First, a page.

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16.2: Types of standardized tests

  • Page ID
    87564
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    Achievement tests

    Summarizing the past: K-12 achievement tests are designed to assess what students have learned in a specific content area. These tests include those specifically designed by states to access mastery of state academic content standards (see more details below) as well as general tests such as the California Achievement Tests, The Comprehensive Tests of Basic Skills, Iowa Tests of Basic Skills, Metropolitan Achievement Tests, and the Stanford Achievement Tests.

    These general tests are designed to be used across the nation and so will not be as closely aligned with state content standards as specifically designed tests. Some states and Canadian Provinces use specifically designed tests to assess attainment of content standards and a general achievement test to provide normative information.

    Standardized achievement tests are designed to be used for students in kindergarten through high school. For young children questions are presented orally, and students may respond by pointing to pictures, and the subtests are often not timed. For example, on the Iowa Test of Basic Skills designed for students are young as kindergarten the vocabulary test assesses listening vocabulary. The teacher reads a word and may also read a sentence containing the word. Students are then asked to choose one of three pictorial response options.

    Achievement tests are used as one criterion for obtaining a license in a variety of professions including nursing, physical therapy, and social work, accounting, and law. Their use in teacher education is recent and is part of the increased accountability of public education and most States require that teacher education students take achievement tests to obtain a teaching license.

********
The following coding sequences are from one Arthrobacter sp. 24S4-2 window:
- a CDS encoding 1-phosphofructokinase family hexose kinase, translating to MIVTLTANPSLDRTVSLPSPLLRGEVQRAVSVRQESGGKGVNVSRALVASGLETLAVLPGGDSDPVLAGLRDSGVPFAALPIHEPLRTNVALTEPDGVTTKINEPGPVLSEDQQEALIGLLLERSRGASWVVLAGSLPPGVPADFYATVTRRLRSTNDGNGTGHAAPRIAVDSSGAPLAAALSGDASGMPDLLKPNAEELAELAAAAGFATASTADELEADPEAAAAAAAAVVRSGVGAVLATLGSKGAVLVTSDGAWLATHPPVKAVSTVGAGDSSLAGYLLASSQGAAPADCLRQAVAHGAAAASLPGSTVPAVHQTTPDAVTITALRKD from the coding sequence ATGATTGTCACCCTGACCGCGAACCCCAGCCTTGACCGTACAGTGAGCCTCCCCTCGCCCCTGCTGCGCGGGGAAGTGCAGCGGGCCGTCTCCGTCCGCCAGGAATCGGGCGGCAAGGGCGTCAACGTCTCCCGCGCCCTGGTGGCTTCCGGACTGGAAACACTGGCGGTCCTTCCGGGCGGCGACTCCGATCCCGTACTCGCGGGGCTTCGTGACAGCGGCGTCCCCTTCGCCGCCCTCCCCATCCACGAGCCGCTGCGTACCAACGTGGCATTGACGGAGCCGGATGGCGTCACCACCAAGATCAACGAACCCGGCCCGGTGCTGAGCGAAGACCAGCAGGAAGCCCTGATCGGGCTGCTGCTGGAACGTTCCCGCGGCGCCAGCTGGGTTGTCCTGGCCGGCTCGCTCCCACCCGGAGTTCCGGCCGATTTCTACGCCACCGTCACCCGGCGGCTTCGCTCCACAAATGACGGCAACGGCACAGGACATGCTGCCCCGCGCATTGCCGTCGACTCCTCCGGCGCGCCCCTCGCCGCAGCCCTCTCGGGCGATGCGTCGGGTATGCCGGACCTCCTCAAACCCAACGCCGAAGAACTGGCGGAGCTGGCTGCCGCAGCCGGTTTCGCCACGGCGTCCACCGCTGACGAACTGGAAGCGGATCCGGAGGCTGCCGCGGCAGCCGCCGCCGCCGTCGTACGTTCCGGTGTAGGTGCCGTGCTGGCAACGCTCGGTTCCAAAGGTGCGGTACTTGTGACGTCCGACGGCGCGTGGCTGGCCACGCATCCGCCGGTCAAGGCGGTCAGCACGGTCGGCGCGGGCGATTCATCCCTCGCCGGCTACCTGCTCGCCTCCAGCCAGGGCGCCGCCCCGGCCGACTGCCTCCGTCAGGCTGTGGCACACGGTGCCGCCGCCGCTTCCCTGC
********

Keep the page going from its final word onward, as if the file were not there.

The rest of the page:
For those seeking middle school and high school licensure, these are tests are in the content area of the major or minor (e.g. mathematics, social studies); for those seeking licenses in early childhood and elementary the tests focus on knowledge needed to teach students of specific grade levels. The most commonly used tests, the PRAXIS series, tests I and II, developed by Educational Testing Service, include three types of tests (www.ets.org):

    • Subject Assessments, these tests on general and subject-specific teaching skills and knowledge. They include both multiple-choice and constructed-response test items.
    • Principles of Learning and Teaching (PLT) Tests assess general pedagogical knowledge at four grade levels: Early Childhood, K-6, 5-9, and 7-12. These tests are based on case studies and include constructed-response and multiple-choice items. Much of the content in this textbook is relevant to the PLT tests.
    • Teaching Foundations Tests assess pedagogy in five areas: multi-subject (elementary), English, Language Arts, Mathematics, Science, and Social Science.

    These tests include constructed-response and multiple-choice items which test teacher education students. The scores needed to pass each test vary and are determined by each state.


    Diagnostic tests

    Profiling skills and abilities: Some standardized tests are designed to diagnose strengths and weaknesses in skills, typically reading or mathematics skills. For example, an elementary school child may have difficulty in reading and one or more diagnostic tests would provide detailed information about three components: (1) word recognition, which includes phonological awareness (pronunciation), decoding, and spelling; (2) comprehension which includes vocabulary as well as reading and listening comprehension, and (3) fluency (Joshi 2003).